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Ann Rheum Dis 72:1725-1731 doi:10.1136/annrheumdis-2012-202033
  • Basic and translational research
  • Extended report

High density lipoprotein is targeted for oxidation by myeloperoxidase in rheumatoid arthritis

  1. Subramaniam Pennathur1,6
  1. 1Division of Nephrology, University of Michigan, Ann Arbor, Michigan, USA
  2. 2Department of Medicine and Diabetes and Obesity Center of Excellence, University of Washington, Seattle, Washington, USA
  3. 3Kidney Epidemiology and Cost Center, University of Michigan, Ann Arbor, Michigan, USA
  4. 4Department of Biostatistics, University of Michigan, Ann Arbor, Michigan, USA
  5. 5Division of Rheumatology, Department of Medicine, University of Michigan, Ann Arbor, Michigan, USA
  6. 6Computational Medicine and Biology, University of Michigan, Ann Arbor, Michigan, USA
  1. Correspondence to Dr Subramaniam Pennathur, Division of Nephrology, University of Michigan, 6120 Brehm Center, 1000 Wall Street, Ann Arbor, MI 48105, USA; spennath{at}umich.edu
  • Received 16 May 2012
  • Revised 3 December 2012
  • Accepted 21 December 2012
  • Published Online First 12 January 2013

Abstract

Objective Phagocyte-derived myeloperoxidase (MPO) and pro-inflammatory high density lipoprotein (HDL) associate with rheumatoid arthritis (RA), but the link between MPO and HDL has not been systematically examined. In this study, we investigated whether MPO can oxidise HDL and determined MPO-specific oxidative signature by apoA-1 by peptide mapping in RA subjects with and without known cardiovascular disease (CVD).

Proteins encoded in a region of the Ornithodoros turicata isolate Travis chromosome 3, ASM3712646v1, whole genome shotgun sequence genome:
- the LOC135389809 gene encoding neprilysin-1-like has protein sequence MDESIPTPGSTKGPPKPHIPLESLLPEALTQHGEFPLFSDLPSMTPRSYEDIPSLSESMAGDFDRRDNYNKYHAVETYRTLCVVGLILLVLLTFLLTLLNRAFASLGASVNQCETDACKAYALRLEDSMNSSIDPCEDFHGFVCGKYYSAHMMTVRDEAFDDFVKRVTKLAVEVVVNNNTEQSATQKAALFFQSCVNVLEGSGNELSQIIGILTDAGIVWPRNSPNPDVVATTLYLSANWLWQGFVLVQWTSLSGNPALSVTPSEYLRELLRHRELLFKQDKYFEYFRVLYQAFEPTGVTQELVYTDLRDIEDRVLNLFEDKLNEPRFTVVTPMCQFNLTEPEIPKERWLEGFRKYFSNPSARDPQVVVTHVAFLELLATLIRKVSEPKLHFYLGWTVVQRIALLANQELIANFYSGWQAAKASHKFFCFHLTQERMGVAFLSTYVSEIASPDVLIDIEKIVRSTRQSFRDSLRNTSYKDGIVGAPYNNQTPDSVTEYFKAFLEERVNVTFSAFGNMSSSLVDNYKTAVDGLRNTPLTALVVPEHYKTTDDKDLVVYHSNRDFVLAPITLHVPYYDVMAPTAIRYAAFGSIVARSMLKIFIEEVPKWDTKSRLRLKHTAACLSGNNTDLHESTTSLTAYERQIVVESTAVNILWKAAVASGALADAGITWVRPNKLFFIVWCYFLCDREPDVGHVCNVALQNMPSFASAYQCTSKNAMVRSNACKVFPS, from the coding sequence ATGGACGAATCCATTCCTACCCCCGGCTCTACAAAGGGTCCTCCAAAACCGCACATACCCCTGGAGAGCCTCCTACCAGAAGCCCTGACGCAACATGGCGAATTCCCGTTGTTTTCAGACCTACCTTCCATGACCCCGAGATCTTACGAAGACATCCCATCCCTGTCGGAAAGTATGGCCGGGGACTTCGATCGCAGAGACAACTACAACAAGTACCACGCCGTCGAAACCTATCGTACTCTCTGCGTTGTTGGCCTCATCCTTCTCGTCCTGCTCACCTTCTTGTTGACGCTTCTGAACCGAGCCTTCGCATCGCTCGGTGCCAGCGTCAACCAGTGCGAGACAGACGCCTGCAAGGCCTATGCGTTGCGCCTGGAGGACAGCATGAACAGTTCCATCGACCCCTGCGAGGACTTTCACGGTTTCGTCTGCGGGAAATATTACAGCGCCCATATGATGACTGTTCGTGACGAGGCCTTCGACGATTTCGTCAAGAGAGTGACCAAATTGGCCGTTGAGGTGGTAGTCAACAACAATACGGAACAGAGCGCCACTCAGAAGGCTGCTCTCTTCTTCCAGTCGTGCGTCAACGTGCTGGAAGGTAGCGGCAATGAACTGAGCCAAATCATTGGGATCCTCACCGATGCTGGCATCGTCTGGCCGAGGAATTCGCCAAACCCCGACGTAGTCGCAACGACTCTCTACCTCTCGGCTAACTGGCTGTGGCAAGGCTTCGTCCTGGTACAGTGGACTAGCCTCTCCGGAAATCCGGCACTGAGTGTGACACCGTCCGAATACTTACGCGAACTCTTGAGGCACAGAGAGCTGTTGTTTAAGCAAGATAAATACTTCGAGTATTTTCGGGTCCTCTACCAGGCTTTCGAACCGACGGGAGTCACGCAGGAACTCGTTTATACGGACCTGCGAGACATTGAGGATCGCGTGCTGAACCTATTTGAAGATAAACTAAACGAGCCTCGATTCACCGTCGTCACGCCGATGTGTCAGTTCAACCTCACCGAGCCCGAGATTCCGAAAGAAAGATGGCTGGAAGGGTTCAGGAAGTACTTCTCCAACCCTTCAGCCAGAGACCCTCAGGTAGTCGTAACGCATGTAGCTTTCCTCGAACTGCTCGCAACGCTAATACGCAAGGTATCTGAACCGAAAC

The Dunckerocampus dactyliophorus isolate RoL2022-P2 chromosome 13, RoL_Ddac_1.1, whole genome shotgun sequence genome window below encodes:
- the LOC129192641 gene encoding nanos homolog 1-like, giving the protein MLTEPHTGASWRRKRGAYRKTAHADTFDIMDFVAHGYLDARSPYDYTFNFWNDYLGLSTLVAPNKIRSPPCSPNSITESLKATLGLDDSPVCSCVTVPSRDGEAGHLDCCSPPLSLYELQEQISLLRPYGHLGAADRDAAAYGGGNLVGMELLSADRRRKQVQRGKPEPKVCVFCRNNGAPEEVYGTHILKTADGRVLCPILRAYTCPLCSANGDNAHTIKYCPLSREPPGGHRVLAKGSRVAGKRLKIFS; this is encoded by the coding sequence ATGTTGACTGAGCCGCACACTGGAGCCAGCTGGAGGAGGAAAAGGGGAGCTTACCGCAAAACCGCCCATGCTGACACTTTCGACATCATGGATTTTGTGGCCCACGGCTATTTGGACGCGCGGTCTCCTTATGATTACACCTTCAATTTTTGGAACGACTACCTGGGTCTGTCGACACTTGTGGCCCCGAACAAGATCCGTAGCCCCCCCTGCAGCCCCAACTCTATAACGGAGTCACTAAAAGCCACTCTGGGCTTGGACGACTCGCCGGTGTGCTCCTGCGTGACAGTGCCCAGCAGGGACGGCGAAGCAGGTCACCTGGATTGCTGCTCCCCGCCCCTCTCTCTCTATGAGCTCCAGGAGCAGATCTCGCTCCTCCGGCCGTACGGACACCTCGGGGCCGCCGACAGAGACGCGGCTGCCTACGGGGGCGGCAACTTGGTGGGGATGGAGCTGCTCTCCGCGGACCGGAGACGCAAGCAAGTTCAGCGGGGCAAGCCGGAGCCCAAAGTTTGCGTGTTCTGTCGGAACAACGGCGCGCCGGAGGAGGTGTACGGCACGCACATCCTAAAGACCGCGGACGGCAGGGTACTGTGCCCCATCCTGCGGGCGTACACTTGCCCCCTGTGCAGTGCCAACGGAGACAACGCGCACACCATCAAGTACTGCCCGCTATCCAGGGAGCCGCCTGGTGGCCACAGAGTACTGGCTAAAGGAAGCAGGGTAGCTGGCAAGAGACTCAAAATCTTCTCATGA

Methods Two MPO oxidation products, 3-chlorotyrosine and 3-nitrotyrosine, were quantified by tandem mass spectrometry (MS/MS) in in vitro model system studies and in plasma and HDL derived from healthy controls and RA subjects. MPO levels and cholesterol efflux were determined. Site-specific nitration and chlorination of apoA-1 peptides were quantified by MS/MS.

Results RA subjects demonstrated higher levels of MPO, MPO-oxidised HDL and diminished cholesterol efflux. There was marked increase in MPO-specific 3-chlorotyrosine and 3-nitrotyrosine content in HDL in RA subjects consistent with specific targeting of HDL, with increased nitration in RA subjects with CVD. Cholesterol efflux capacity was diminished in RA subjects and correlated inversely with HDL 3-chlorotyrosine suggesting a mechanistic role for MPO. Nitrated HDL was elevated in RACVD subjects compared with RA subjects without CVD. Oxidative peptide mapping revealed site-specific unique oxidation signatures on apoA-1 for RA subjects with and without CVD.

Conclusions We report an increase in MPO-mediated HDL oxidation that is regiospecific in RA and accentuated in those with CVD. Decreased cholesterol efflux capacity due to MPO-mediated chlorination is a potential mechanism for atherosclerosis in RA and raises the possibility that oxidant resistant forms of HDL may attenuate this increased risk.